Associated Manufacturers Co.

A brief history of the Associated Manufacturers Co., of which surprisingly little is known.

| October/November 2015

  • Illustration of the Associated Manufacturers Co. grounds.
    Image courtesy Associated Manufacturers Co.
  • Associated advertised heavily. This colorful ad was one of three in the January 1919 issue of Farm Implement News.
    Image courtesy Associated Manufacturers Co.
  • Another colorful Associated ad from the January 1919 issue of Farm Implement News.
    Image courtesy Associated Manufacturers Co.
  • 1921 Oversize ad
    A 1921 ad for the Associated Iowa Oversize line emphasized its superiority powering milking machines.
    Image courtesy Associated Manufacturers Co.
  • A 1919 advertisement for the Associated Chore Boy engine line focused on the popular 1-3/4 hp model. This two-page ad ran exactly as shown, with the left page in color and the right in black-and-white.
    Image courtesy Associated Manufacturers Co.

  • 1921 Oversize ad

Despite a 1913 ad showing that Associated Manufacturers Co. of Waterloo, Iowa, had 11 branches across the United States, along with about a dozen distributors, surprisingly little is known about the history of the company. Established as the Iowa Dairy Separator Co. in 1898, the company added engines to its line in 1909 before reincorporating under the Associated name. For the next 20 years, Associated produced a wide variety of highly regarded gasoline engines including the Chore Boy, Mule Team, Iowa Oversize, (including the Twin Cylinder) as well as a few clunkers like the 3/4 hp Colt engines of the 1920s.

As C.H. Wendel writes in American Gasoline Engines Since 1872, “The former Factory Superintendent of Associated’s Independence, Iowa, plant once told the author that ‘for every 100 we shipped it seemed like we got 200 back.’ These were subsequently junked and the whole venture was chalked up to experience.”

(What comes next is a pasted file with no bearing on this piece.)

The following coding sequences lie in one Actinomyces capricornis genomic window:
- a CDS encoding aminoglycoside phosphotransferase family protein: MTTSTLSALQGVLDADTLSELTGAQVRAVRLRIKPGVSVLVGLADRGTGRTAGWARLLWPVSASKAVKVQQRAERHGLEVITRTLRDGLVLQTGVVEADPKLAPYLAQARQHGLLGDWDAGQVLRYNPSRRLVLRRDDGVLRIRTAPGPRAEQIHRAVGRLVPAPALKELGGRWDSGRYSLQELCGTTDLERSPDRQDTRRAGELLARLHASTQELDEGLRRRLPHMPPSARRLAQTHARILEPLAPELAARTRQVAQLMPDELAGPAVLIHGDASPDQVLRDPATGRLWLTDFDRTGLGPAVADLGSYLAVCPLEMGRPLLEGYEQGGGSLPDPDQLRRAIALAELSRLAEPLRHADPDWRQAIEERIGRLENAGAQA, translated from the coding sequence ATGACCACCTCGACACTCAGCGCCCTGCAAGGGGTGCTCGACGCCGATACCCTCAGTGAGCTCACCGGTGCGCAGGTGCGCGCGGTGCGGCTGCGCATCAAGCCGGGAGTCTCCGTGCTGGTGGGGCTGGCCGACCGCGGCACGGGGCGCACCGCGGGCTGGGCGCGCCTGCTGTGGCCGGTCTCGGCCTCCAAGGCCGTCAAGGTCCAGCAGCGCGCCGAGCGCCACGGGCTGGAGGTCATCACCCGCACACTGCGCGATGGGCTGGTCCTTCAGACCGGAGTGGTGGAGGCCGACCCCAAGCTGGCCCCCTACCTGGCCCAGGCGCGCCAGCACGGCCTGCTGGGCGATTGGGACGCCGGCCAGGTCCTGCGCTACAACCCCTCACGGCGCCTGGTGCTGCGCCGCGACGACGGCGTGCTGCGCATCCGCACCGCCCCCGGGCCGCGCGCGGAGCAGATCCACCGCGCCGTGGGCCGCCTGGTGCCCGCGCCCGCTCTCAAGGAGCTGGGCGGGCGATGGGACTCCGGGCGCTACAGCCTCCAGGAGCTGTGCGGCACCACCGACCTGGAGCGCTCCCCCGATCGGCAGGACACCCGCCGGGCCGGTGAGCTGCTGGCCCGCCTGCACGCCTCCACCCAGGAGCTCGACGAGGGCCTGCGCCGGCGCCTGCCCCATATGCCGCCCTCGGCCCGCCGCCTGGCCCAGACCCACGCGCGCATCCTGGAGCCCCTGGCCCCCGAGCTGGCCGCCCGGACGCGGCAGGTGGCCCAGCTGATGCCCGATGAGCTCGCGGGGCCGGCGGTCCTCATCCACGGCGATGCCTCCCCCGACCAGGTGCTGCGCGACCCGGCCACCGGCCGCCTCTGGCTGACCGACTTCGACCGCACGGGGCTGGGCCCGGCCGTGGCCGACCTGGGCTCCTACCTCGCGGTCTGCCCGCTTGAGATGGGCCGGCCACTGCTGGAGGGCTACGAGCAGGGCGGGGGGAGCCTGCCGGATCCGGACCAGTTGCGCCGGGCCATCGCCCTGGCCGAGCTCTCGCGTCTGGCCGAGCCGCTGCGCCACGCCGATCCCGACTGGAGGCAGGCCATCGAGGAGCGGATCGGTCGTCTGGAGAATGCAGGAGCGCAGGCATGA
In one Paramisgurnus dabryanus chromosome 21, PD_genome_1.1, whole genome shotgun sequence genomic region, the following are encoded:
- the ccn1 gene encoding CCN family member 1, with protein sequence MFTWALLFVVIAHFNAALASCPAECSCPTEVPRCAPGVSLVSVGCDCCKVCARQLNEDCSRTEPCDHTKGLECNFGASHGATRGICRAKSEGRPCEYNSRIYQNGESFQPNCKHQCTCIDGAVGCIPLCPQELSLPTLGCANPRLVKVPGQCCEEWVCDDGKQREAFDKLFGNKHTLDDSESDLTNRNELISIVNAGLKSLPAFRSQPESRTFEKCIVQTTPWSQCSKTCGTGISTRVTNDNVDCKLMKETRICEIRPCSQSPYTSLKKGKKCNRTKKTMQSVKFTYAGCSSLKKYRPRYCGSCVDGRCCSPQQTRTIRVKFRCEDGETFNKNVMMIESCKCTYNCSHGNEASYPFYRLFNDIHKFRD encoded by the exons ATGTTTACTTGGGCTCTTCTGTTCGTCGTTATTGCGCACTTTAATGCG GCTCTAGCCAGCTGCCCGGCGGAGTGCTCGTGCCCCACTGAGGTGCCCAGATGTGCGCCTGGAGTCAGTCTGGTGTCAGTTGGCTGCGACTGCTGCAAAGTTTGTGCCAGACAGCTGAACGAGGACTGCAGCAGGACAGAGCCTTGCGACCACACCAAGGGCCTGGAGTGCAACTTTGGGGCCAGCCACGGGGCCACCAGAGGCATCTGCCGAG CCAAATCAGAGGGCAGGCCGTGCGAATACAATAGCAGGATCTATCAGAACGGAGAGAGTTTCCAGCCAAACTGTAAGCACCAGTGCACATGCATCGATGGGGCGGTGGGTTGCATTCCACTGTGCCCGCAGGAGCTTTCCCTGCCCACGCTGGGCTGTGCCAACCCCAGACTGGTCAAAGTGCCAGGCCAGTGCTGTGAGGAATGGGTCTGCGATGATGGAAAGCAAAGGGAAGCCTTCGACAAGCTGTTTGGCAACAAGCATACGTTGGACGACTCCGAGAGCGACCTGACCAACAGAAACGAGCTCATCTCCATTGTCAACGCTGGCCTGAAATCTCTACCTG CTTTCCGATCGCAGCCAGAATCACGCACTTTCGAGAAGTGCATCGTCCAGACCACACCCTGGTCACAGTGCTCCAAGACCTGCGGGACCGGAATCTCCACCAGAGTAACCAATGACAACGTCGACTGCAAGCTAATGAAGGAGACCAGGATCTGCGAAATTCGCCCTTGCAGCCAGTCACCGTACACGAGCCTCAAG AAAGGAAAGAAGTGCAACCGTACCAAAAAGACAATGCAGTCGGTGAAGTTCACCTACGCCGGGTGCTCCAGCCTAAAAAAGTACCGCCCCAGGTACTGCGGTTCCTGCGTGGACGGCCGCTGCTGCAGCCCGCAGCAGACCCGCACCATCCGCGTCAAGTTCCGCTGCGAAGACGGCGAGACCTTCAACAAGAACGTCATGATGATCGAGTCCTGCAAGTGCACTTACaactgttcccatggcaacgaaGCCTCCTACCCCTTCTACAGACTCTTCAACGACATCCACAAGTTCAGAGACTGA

Nevertheless, Associated engines of all types were popular. As Wendel notes, “A number of companies, particularly mail order houses, sold engines quite similar to the Associated. Apparently it was a matter of buying large quantities and affixing their own name tag,” common practice back in the day.

Associated tractors and trucks

“Associated experimented with a great many machines including the tractor and the motor truck. None of these ventures were successful and wasted large sums of money in the process,” Wendel writes. Thus came the Iowa Twin Cylinder engines, which were the largest of the Iowa Oversize line. It was essentially a tractor engine adapted to stationary use by the addition of a big cast iron pedestal. “A study of (a) photograph reveals some striking similarities to the tractor engines being built in Waterloo by the Waterloo Gasoline Engine Company,” Wendel notes. “While there may be some doubt whether this engine was actually built by Associated, there is no question that the remainder of the Associated line was built in Associated’s own factories. No financial or corporate arrangement existed between Associated and Waterloo Gasoline Engine Company.”

The first branch

The only semi-history of Associated seemingly available was printed in the company newsletter, Chore Boy, and reprinted in the Jan. 31, 1916, issue of Farm Implements. More promotional tract than anything else, it was written by F.C. Ohly, manager of the Minneapolis branch of Associated Manufacturers Co. As Ohly wrote, “In making our official bow in the pages of the Chore Boy, the Minneapolis branch of the Associated Manufacturers Company feel no trepidation or stage fright, for we are fortified with age and encompassed with experience. We claim the distinction of being the first branch in the vast field now covered by ‘Associated’ interests, and in these days of history making, we would beg leave to recount some of the history we have made in our line of endeavor.”

He added that the Minneapolis branch was opened in 1904, and had done so well that “Mention an ‘Iowa’ today to dealer or customer in this section and you have at once attentive ears.”


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